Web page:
Submitted by: James Copper
For those who already have a developed skill set in a given field and simply need certification that says as much, intensive courses provide the best options. These course are usually taught from the assumption that students already know much of the material and that the coursework will essentially constitute a review. These courses are usually of a shorter duration than regular courses, have testing at more frequent intervals and less guidance from instructors.
Intensive courses are particularly popular with IT professionals who need to brush up on skills or who need to study one aspect of a server operating system. Many of these professionals already have more than basic knowledge of the field and are able to quickly assimilate learned materials into their work life which allows them a steeper learning curve than most students. It also drastically cuts down on the amount of time they must invest toward learning a new subset of skills or a certification which allows them to put that knowledge to work as quickly as possible.
Intensive courses can work for beginners, but only for those who have enough time to allot toward a great deal of study. Expect these courses to require students to proactively invest their own time toward the degree or certification being sought and to have little room to accommodate “make up” work, missed days or scheduling conflicts.
Businesses will sometimes put their own employees through intensive courses that cover a subject which is of import to their work flow. This may include having IT techs take intensive networking courses before an expansion to cut down on the costs of contractors or to have those individuals responsible for training personnel in new software take an intensive course before that software is launched in the work environment.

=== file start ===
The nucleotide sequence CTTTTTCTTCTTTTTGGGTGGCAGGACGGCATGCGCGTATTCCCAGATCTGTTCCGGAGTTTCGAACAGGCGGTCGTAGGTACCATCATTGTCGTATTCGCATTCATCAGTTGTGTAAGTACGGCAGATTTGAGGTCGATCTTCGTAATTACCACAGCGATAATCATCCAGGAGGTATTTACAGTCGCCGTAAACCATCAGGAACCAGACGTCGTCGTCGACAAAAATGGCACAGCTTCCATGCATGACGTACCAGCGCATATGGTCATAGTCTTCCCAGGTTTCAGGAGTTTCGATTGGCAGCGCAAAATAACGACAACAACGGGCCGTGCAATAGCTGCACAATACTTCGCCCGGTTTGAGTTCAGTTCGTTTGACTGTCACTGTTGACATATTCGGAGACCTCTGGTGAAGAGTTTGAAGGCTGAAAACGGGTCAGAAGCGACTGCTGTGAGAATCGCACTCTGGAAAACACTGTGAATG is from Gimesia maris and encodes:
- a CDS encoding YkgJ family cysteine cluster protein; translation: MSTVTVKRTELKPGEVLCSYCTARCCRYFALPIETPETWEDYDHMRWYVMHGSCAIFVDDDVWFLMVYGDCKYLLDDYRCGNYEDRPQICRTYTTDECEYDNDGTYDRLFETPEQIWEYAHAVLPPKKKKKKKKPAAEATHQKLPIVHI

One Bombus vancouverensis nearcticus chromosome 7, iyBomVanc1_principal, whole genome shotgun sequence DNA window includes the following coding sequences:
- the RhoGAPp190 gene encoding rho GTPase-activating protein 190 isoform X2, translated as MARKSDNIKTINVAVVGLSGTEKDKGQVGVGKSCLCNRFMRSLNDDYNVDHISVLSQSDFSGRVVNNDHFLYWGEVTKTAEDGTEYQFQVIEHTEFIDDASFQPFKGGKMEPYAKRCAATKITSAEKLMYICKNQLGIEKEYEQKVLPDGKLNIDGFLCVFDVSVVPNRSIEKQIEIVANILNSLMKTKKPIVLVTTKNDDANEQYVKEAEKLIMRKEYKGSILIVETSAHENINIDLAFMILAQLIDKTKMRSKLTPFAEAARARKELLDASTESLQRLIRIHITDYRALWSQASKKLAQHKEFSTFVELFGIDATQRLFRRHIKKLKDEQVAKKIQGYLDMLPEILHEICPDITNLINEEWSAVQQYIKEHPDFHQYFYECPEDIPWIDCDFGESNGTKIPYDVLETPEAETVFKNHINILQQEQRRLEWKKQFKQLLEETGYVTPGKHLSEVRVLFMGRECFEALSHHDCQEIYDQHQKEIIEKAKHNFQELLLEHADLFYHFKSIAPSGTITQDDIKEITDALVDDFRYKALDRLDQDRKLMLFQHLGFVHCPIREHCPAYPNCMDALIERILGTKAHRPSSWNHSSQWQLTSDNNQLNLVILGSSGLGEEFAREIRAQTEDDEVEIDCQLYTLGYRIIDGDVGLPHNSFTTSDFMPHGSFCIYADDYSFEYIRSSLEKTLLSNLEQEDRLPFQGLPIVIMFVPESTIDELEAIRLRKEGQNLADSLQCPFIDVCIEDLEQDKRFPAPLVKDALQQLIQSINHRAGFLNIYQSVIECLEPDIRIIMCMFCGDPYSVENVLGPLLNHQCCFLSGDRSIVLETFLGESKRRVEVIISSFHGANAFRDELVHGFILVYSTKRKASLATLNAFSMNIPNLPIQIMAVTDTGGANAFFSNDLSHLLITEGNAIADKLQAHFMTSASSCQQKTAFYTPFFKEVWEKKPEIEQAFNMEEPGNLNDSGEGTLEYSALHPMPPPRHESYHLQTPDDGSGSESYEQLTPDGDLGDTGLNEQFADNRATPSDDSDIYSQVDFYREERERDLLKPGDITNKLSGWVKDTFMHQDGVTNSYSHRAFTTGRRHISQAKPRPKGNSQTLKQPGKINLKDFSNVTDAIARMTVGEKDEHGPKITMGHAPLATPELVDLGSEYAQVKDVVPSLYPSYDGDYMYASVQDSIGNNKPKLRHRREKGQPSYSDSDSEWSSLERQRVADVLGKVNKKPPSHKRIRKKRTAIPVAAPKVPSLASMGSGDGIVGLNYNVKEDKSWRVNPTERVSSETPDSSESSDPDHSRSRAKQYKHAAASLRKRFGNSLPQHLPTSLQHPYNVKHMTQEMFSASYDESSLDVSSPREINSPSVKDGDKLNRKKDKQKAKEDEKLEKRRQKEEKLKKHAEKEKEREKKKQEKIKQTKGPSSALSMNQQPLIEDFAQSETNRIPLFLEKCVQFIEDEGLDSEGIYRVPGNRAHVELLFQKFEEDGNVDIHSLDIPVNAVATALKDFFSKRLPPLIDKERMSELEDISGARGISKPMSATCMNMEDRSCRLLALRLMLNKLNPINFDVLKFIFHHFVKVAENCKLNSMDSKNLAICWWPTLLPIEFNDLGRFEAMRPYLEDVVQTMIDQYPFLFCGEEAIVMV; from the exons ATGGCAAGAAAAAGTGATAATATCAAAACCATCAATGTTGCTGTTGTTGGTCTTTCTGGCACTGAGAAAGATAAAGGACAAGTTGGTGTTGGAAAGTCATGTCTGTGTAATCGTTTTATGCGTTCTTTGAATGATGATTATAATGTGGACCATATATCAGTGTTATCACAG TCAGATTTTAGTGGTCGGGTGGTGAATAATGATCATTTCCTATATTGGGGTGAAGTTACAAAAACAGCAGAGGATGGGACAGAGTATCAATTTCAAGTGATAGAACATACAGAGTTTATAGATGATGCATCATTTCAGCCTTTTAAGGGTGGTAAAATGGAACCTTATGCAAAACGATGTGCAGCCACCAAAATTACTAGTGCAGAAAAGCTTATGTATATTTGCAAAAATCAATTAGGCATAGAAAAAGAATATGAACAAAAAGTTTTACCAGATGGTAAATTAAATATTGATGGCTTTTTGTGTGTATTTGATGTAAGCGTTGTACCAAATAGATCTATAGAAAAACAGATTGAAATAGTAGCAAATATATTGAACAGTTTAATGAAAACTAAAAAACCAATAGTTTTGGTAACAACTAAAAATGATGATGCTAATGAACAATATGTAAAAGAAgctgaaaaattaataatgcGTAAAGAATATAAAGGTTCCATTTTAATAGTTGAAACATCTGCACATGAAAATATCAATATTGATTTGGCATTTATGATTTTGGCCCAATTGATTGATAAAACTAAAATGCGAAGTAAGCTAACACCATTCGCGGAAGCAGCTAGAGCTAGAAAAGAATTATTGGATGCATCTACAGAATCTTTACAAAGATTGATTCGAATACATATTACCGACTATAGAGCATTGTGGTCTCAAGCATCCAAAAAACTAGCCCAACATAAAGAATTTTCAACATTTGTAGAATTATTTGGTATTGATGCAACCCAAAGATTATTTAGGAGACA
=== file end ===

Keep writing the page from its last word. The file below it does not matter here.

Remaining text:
Intensive courses are often offered by vocational and community colleges. In areas where particular industries are of great importance to the local economy, these courses will usually cover topics relevant to that industry. In a city that serves as the regional center for health care, for example, there will generally be intensive courses in related topics that allow those institutions to enjoy a steady flow of new employees and to keep existing employees trained in the latest tools and technologies that allow them to deliver for their customers.
For employers, allocating resources toward training the best and the brightest employees via intensive courses can be very productive, especially in the fast-moving business world of today. These employees will generally enjoy a great increase in skills and become more useful to the company. Those who are particularly talented may be able to fill several roles by participating in such training. The costs can sometimes be somewhat steep, depending on the subject involved, but most often much less so than the costs of contractors or hiring additional personnel. Having a gifted tech take an intensive course to receive their MCSE, for example, will provide the company with a very valuable human resource in short order.
About the Author: James Copper is a writer for
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